Activism website targets gamers

Armchair Revolutionary merges doing good with playing

A group of Hollywood-based entrepreneurs is embarking on an effort to take social activism to the next level: Gaming.

A website, called Armchair Revolutionary (armrev.org), launches today, combining online gaming and crowdsourcing with social activism.

Users register on the site and are faced with a number of tasks, quizzes, votes and other activities, all tied to certain “projects” or causes.

Armchair Revolutionary launches with three projects, including Make Waves, in which users help create a game promoting the protection of the oceans, with each player getting a plot of water to care for; End of Darkness, which includes a quiz and a way to finance a company that will sell affordable solar kits to the poor and Hack Your Body, in which users take a quiz about genetic research and can donate to a documentary about genomics revolution.

The site uses a “virtual currency,” called kredz, with 3 kredz equivalent to 99 cents. Akin to the way that groups like MoveOn.org collected huge sums in small-dollar contributions, the idea is that riskier projects, like those tied to energy and the environment, are more likely to get financed by amassing large numbers of small donors via micropayments.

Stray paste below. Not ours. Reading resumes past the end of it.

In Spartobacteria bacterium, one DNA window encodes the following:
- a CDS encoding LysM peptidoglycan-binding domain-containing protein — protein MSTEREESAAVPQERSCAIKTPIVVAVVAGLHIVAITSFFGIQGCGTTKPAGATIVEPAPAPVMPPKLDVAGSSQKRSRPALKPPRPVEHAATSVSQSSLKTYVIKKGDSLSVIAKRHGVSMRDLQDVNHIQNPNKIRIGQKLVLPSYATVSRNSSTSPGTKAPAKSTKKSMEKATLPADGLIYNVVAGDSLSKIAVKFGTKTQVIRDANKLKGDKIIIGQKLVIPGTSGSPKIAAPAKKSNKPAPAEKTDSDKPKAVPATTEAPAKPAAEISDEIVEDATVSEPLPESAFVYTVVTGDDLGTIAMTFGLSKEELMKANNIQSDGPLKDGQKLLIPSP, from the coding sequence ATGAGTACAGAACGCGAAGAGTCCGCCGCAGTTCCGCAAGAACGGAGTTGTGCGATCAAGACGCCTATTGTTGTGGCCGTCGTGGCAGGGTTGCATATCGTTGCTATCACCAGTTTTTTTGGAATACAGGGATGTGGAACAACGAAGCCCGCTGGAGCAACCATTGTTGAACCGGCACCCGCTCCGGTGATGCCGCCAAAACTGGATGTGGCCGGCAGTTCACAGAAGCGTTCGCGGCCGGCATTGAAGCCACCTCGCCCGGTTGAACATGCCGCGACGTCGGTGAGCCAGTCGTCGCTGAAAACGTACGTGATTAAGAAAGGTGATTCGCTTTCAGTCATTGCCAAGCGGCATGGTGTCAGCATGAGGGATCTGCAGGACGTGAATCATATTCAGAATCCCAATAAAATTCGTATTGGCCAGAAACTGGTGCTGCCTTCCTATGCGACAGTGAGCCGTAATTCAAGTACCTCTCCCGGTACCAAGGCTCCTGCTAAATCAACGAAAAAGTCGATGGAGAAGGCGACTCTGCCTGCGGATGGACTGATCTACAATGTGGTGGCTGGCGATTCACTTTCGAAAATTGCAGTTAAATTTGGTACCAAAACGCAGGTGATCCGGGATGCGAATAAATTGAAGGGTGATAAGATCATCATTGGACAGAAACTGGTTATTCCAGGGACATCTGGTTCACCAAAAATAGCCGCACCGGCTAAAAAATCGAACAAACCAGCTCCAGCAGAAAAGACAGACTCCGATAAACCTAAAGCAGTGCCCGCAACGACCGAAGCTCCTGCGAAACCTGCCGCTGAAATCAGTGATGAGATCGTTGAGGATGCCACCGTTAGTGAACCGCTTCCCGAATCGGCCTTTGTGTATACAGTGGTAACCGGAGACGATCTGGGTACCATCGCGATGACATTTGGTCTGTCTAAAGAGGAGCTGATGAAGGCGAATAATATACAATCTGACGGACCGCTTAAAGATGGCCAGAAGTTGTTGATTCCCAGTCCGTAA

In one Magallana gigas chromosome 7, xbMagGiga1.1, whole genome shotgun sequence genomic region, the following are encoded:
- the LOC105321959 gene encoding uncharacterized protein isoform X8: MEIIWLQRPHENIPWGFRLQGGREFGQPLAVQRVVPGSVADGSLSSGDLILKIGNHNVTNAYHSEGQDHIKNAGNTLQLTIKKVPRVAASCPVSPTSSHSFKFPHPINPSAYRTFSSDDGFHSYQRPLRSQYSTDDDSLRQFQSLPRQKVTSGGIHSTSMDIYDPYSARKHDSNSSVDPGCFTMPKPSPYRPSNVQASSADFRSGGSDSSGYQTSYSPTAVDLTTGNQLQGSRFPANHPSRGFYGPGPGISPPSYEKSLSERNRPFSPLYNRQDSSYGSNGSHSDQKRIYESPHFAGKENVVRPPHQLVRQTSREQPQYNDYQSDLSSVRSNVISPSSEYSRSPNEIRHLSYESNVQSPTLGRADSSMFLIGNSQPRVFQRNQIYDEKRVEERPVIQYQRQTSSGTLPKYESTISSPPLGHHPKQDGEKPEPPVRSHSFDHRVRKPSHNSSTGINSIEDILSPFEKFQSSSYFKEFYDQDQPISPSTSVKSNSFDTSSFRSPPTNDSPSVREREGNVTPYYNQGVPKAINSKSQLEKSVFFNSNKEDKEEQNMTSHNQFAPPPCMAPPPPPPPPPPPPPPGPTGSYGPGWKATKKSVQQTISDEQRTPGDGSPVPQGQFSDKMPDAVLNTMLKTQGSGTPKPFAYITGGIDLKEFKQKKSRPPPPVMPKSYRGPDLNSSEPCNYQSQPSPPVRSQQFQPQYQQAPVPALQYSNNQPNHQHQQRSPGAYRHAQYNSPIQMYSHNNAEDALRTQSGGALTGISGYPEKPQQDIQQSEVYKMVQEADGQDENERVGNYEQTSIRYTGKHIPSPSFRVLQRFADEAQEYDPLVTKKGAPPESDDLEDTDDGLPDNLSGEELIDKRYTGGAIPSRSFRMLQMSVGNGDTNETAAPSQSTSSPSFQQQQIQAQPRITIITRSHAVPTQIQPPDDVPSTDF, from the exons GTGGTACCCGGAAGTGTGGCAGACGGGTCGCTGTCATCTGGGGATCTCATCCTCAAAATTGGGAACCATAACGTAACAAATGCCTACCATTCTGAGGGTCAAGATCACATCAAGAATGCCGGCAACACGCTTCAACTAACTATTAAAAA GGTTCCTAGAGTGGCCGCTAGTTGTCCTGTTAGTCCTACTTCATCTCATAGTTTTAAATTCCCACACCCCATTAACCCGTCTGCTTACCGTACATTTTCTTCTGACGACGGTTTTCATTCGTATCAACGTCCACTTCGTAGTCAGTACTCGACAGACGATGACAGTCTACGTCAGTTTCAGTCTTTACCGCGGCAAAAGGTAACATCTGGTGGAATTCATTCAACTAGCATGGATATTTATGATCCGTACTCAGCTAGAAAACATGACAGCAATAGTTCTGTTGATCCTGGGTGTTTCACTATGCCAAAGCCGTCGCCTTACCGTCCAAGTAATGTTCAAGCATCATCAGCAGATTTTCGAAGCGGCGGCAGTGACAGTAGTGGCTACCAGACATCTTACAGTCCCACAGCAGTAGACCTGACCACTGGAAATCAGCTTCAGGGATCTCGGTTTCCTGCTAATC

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Ariel Hauter, the org’s president, said one of the motivations behind Armchair Revolutionary is to find a new way to draw donors beyond being “guilt driven” or “crisis driven.”

“A game allows you to do things in a much more sustainable way,” he said.

The site also will raise money via the sale of digital artwork, which can be used to customize profiles.

He added that plans are in the works to tie games to real-time data, so players can get a sense of the progress of a particular project.

Hauter, along with Ori Neidich, co-founded non-profit org the Hollywood Hill, which has been bringing together industry professionals with experts in technology and science via seminars and educational events since 2004. Its advisers include Lawrence Bender and Scott Z. Burns, as well as gaming industry publishers and producers Robin Hunicke, Susan Bonds and Adam Sussman. The Hollywood Hill is collaborating in the development of the social change games with the USC Games Institute and its director, Chris Swain, on what is called the Play4Change Lab.

Games for social change have been an emerging category in recent years, with such titles as Darfur Is Dying, a Web game put out by MTV in 2006 that tried to engage users in the crisis in Sudan.

Another org, Games for Change, launched in 2004, holds an annual festival bringing together designers and developers with government officials and activists. Its next event is planned for next month in New York, featuring the White House’s chief technology officer.

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